Bones "senior medical officer"? simple, he was bluffing to bamboozle the bureaucrats. And perfectly in De Forrest style.

The nova? They happen all the time this one must have been reeeeeally anomalous, no background details mentioned though shoulda called it something else?.

Delta Vega? thought they'd chucked Kirk off towards the Vulcan system? (the nearest? maybe I missed something)

Abrams seems to have cut out every "so Professor, how does a flux-capacitor work?" moment that he could... good thing too in an action movie. In a let the fan's explain ol'style Klingon's vs TNG sort of way... I almost forgive him ;)

Ian Sales said...

Jack-hammers may be more powerful than shovels, but Nero's ship was equipped with photon torpedoes. Not, I would have thought, usually found aboard your typical mining ship.

Interesting point re Chekov and Scotty. I hadn't spotted that.

Even if Delta Vega were in the same planetary system as Vulcan, it would have to be less 250,000 miles away for Vulcan to appear so large in the sky. But it was not shown in the shots of Vulcan, and the Enterprise had already gone into warp when Kirk and Spock fought...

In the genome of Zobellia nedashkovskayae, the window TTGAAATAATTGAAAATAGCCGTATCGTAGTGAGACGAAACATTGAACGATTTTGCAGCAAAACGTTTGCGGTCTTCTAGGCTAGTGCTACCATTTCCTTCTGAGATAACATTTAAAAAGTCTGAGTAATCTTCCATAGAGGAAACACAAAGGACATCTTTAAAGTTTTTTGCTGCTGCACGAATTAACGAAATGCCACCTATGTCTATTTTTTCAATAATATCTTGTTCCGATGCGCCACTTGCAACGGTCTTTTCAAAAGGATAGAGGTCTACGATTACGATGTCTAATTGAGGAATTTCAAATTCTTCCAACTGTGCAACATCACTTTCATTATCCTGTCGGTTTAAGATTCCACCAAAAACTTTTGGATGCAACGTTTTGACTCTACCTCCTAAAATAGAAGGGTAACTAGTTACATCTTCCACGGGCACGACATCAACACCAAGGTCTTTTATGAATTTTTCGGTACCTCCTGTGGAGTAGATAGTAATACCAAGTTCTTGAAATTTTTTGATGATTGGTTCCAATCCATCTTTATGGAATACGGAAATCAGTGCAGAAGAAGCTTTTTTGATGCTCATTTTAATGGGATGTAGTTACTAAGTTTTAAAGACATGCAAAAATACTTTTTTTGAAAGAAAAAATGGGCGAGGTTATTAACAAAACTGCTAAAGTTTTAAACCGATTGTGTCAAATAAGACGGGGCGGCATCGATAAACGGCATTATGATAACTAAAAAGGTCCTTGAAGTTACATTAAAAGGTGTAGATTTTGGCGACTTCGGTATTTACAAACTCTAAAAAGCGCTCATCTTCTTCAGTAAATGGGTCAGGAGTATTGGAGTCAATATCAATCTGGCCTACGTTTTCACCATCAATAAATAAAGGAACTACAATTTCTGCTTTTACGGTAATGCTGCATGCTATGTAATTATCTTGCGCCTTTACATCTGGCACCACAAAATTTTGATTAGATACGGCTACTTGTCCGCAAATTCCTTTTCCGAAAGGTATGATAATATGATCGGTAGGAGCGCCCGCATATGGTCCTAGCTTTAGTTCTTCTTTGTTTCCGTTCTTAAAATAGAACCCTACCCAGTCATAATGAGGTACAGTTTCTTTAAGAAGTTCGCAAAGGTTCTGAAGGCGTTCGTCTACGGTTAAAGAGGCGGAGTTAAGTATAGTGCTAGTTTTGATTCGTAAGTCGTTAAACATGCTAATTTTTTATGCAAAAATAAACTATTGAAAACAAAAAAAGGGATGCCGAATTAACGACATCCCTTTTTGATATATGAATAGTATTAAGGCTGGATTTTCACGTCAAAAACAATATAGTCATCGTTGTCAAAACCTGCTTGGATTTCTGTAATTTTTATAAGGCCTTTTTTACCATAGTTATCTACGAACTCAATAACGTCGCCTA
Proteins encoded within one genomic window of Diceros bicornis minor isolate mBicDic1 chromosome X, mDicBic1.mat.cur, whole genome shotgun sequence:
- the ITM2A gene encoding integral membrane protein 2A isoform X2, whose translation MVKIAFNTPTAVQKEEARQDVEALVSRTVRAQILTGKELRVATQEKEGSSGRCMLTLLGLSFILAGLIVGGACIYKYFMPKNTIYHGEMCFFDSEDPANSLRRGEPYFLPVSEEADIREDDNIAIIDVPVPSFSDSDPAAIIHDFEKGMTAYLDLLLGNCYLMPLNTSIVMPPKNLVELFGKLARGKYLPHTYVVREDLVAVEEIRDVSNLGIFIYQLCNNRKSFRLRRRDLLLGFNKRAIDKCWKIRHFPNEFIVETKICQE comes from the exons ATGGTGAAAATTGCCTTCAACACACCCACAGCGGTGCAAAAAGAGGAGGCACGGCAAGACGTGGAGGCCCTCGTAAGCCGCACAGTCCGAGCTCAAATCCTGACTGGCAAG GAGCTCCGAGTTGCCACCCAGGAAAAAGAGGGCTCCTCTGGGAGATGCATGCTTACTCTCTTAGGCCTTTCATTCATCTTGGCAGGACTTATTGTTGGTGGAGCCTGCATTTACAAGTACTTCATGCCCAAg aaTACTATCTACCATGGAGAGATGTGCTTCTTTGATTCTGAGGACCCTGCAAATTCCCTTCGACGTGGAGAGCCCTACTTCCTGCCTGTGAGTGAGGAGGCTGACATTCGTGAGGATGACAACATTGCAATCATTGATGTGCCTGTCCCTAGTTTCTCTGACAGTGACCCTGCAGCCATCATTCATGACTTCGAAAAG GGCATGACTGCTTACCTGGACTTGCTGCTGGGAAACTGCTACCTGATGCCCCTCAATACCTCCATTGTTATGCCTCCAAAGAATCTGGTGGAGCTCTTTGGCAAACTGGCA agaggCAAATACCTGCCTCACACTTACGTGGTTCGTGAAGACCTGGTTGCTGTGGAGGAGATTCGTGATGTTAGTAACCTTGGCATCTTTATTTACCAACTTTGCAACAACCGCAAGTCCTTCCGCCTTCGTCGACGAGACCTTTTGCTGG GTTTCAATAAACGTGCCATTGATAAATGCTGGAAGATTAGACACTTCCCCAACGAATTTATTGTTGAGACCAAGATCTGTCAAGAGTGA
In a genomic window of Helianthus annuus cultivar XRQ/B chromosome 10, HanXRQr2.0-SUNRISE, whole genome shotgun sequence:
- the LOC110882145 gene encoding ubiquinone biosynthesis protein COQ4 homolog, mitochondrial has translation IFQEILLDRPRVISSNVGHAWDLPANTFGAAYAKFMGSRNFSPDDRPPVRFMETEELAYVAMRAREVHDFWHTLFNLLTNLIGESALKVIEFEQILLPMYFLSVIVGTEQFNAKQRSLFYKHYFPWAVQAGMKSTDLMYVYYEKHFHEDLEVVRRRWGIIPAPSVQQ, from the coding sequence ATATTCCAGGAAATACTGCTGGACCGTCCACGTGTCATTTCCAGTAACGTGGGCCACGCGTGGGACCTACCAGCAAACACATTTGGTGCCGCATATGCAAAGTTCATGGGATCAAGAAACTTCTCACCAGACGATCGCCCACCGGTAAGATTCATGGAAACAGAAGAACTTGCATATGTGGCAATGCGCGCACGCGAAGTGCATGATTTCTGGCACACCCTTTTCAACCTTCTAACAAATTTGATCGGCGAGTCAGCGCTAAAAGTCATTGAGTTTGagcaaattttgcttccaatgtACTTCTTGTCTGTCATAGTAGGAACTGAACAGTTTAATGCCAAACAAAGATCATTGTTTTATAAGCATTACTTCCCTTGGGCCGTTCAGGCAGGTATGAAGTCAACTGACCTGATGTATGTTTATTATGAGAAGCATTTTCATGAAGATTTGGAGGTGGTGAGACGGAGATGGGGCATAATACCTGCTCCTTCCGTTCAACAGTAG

I'm all for cutting out info-dumps, but that's still no excuse for stupid plotting and stupid science.

Lucasdigital said...

I loved Star Trek. Even went to see it a second time. There's no argument against any of your points - Abram's effort is hugely enjoyable, bit it's dumb all the way down. Nero finds himself back in time. "Marvelous!" He thinks, I can send delayed Letter to Ambassador Spock telling him to start on the Romulus rescue mission a week early...everyone will be saved. Horrah! Erm... Even an enraged Romulan is going to see this makes far more sense than blowing everyone up. I didn't see the Romulans doing a good job of saving themselves against this natural disaster, It doesn't make sense that they'd fair better sans Federation.

I'm hoping the sequel can reduce the knuckle bitingly stupid stuff and concentrate on what this improved zing formula is good at, namely exciting, fun action.

Karlos said...

Ah! Thought I might have missremembered the order of events in the Delta Vega thing...

Good one about the missed opportunity to get Spock to start the rescue mish early (chuckle) Nero's crew did seem to think he was a bit nuts, bet there was a few harsh words in their staffroom at lunchtime :)